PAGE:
PHOENIX—The Arizona Tire and Service Dealers Association is tired of seeing good automotive service technicians graduate from the state's trade schools, then leave Arizona to find work. Like most dealers throughout the U.S., the group's members have used classified ads in local papers and help wanted signs in their display windows to recruit qualified techs. But those methods have yielded no long-term solutions for finding and retaining employees.
Now, the ATSDA is turning to a centuries-old idea—apprenticeships—to solve its labor shortage problem and recruit auto service techs.
The group introduced the program to its members in October and already has placed an apprentice with a shop, according to ATSDA Executive Director April Becerra. She said the association's goal is to place 30 apprentices during the first year.
The group finds candidates from job placement agencies and local high schools. A potential apprentice, who must have a high school diploma or GED, is first interviewed by Ms. Becerra and another ATSDA member, then is hooked up with a local tire dealership and assigned to an experienced technician.
ATSDA members pay the association an annual $200 participation fee to cover administrative costs, Ms. Becerra said. Apprentices are responsible for paying for tools but can receive state grants to pay for classes. "All we ask of the apprentice is that they show up to work, they try hard and they take these classes outside of the work hour," she said.
Class time amounts to no more than one required automotive class per semester. Apprentices can meet that either by attending a local college or ATSDA seminars.
The program is divided into two separate curricula: "Undercar Specialist" and "Automotive Mechanic." An individual working full time at 40 hours per week can complete the first category, Undercar Specialist, in two years and Automotive Mechanic in three years, Ms. Becerra said.
The curricula have levels of training, starting with the most basic work. Apprentices must pass Automotive Service Excellence (ASE) certification to advance to the next level, she said.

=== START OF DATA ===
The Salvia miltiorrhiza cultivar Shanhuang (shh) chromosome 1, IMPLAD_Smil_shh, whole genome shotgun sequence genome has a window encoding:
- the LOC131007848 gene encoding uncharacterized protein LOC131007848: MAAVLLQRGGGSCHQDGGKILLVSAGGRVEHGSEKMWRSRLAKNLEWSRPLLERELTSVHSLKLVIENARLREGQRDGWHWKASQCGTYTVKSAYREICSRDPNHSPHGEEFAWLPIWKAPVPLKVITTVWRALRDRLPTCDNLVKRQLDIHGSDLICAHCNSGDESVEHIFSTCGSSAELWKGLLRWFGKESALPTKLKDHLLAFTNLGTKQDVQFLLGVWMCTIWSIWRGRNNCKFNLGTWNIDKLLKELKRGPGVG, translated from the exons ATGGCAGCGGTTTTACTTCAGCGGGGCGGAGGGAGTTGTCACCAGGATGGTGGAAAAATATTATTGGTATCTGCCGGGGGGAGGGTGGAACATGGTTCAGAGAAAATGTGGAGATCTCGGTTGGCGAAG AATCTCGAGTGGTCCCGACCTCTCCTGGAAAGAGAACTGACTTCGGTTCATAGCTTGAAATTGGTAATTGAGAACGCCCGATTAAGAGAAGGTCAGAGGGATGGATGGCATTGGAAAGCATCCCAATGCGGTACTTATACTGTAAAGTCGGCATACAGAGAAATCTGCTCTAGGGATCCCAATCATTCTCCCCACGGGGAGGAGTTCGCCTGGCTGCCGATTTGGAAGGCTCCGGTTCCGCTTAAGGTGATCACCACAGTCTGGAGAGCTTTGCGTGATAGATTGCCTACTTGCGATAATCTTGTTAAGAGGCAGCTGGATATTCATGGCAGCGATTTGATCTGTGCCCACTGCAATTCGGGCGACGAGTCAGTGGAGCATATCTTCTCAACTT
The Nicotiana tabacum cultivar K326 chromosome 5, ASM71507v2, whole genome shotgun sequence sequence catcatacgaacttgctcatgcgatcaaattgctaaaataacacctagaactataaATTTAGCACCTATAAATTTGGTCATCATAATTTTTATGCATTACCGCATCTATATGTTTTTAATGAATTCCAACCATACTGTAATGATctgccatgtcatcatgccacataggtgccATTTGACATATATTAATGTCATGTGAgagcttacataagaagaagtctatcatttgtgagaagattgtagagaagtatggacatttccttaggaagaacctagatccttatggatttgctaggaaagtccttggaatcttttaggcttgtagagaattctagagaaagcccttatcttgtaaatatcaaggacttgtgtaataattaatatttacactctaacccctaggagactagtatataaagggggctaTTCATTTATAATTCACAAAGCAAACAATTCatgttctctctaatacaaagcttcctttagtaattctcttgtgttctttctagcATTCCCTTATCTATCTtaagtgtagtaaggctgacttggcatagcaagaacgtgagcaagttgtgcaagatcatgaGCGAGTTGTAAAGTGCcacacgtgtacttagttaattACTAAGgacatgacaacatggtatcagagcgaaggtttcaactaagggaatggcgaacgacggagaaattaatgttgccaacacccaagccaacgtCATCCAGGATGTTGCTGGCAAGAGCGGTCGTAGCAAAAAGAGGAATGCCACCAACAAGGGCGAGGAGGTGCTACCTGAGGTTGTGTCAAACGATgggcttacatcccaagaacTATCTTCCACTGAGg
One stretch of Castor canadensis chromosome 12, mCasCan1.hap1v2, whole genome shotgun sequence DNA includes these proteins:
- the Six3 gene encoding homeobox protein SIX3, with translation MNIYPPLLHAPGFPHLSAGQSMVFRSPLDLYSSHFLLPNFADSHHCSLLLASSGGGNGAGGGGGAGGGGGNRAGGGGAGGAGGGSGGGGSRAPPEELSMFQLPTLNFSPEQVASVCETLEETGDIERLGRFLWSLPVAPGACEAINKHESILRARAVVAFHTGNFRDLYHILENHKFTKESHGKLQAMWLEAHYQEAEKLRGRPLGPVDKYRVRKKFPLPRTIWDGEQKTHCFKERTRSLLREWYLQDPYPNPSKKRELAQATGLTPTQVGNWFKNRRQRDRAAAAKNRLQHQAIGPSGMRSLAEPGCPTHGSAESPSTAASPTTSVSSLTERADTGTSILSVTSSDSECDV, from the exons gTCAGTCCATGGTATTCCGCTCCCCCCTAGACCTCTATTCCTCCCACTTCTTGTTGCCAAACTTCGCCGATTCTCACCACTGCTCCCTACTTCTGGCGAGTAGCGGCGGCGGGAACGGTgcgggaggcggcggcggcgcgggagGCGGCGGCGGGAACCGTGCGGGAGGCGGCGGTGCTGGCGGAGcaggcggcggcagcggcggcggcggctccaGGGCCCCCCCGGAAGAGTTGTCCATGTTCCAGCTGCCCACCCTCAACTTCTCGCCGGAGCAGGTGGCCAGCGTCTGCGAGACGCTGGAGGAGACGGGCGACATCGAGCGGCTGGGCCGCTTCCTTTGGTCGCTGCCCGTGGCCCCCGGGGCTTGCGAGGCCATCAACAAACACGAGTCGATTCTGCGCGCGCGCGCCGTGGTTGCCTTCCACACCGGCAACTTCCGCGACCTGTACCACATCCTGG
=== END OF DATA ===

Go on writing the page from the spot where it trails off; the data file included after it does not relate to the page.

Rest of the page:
Undercar Specialist requires training in tires and wheels and in steering and suspension work. Apprentices then choose additional course work from three of the following areas: engine repair; manual drivetrain and axles; transmission work; and heating and air conditioning.
To motivate apprentices to stay in the program, participants will receive pay raises every six months, Ms. Becerra said.
"(ATSDA members) are looking at their future—they need technicians later," she said. "Their technicians aren't going to be around forever, so they're grooming the next generation of technicians."
After completing Undercar Specialist, an apprentice graduates to journeyman and is guaranteed a wage of $12.02 per hour, Ms. Becerra said. The next course, Automotive Mechanic, focuses on engine performance and electronic systems and can guarantee an apprentice a wage of $14.44 per hour upon completion.
The ATSDA is using job placement agencies to find apprentices and will promote the program to some high schools that still offer auto service courses, according to Ms. Becerra.
Part of the reason Arizona has a tech labor shortage is that most school systems have cut auto repair courses due to rising costs, said ATSDA President Rob Slagle, general manager of S & S Tire Co. in Peoria, Ariz.
Teenagers interested in cars aren't exposed to proper training unless they enroll in a trade school, Mr. Slagle said. However, tuitions at automotive trade schools run as high as $15,000 for an 18-month program, he added.
"We realized that there's not a whole lot we can do to solve the problem today," Mr. Slagle said. "There's a lot of stealing of technicians from one store to the next. But what we thought is that, two or three years down the road, we would like to see more technicians coming from the high schools."
The ATSDA began developing the program in early 1999, Ms. Becerra said, after a task force it had appointed to study the tech shortage problem recommended apprenticeships as the best solution.
Before it created the program's standards and guidelines, the association searched the Internet to find if any other automotive or tire associations offered apprenticeships, but found none. The group consulted the Arizona Department of Labor for assistance in developing the program and became certified to offer it in September.
Though Ms. Becerra acknowledged the idea of training apprentices has almost died out, the ATSDA is confident it's the best way to prepare the next generation of auto service techs.
"We know we can't have these guys who've been with us 15 or 20 years forever," she said. "It took them 15 to 20 years to be as good as they are. We can't wait until they're gone to think we can replace them."